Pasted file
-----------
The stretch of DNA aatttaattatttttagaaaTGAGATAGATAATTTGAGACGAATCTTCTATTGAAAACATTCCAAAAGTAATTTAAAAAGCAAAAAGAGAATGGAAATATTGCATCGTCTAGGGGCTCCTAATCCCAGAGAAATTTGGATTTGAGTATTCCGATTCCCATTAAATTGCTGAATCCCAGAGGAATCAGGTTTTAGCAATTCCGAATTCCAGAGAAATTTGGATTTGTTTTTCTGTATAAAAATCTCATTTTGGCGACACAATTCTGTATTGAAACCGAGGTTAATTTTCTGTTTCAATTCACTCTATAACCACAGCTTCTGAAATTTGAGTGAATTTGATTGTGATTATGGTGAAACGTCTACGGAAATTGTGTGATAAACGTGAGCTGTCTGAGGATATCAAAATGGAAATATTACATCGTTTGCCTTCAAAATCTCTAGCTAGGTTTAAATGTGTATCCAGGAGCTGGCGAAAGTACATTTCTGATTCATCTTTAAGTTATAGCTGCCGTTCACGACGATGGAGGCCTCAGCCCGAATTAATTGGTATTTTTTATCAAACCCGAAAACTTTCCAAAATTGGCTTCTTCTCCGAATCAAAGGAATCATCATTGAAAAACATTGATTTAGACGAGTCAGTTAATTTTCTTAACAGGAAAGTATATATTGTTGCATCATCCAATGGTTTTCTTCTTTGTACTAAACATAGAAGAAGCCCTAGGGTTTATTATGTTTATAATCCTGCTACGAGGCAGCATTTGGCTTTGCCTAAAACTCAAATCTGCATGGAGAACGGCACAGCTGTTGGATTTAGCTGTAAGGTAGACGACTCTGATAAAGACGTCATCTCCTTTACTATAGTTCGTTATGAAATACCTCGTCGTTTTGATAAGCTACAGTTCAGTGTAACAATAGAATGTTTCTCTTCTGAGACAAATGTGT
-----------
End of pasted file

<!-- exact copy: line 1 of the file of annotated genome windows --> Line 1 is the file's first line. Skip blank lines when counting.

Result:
The stretch of DNA aatttaattatttttagaaaTGAGATAGATAATTTGAGACGAATCTTCTATTGAAAACATTCCAAAAGTAATTTAAAAAGCAAAAAGAGAATGGAAATATTGCATCGTCTAGGGGCTCCTAATCCCAGAGAAATTTGGATTTGAGTATTCCGATTCCCATTAAATTGCTGAATCCCAGAGGAATCAGGTTTTAGCAATTCCGAATTCCAGAGAAATTTGGATTTGTTTTTCTGTATAAAAATCTCATTTTGGCGACACAATTCTGTATTGAAACCGAGGTTAATTTTCTGTTTCAATTCACTCTATAACCACAGCTTCTGAAATTTGAGTGAATTTGATTGTGATTATGGTGAAACGTCTACGGAAATTGTGTGATAAACGTGAGCTGTCTGAGGATATCAAAATGGAAATATTACATCGTTTGCCTTCAAAATCTCTAGCTAGGTTTAAATGTGTATCCAGGAGCTGGCGAAAGTACATTTCTGATTCATCTTTAAGTTATAGCTGCCGTTCACGACGATGGAGGCCTCAGCCCGAATTAATTGGTATTTTTTATCAAACCCGAAAACTTTCCAAAATTGGCTTCTTCTCCGAATCAAAGGAATCATCATTGAAAAACATTGATTTAGACGAGTCAGTTAATTTTCTTAACAGGAAAGTATATATTGTTGCATCATCCAATGGTTTTCTTCTTTGTACTAAACATAGAAGAAGCCCTAGGGTTTATTATGTTTATAATCCTGCTACGAGGCAGCATTTGGCTTTGCCTAAAACTCAAATCTGCATGGAGAACGGCACAGCTGTTGGATTTAGCTGTAAGGTAGACGACTCTGATAAAGACGTCATCTCCTTTACTATAGTTCGTTATGAAATACCTCGTCGTTTTGATAAGCTACAGTTCAGTGTAACAATAGAATGTTTCTCTTCTGAGACAAATGTGT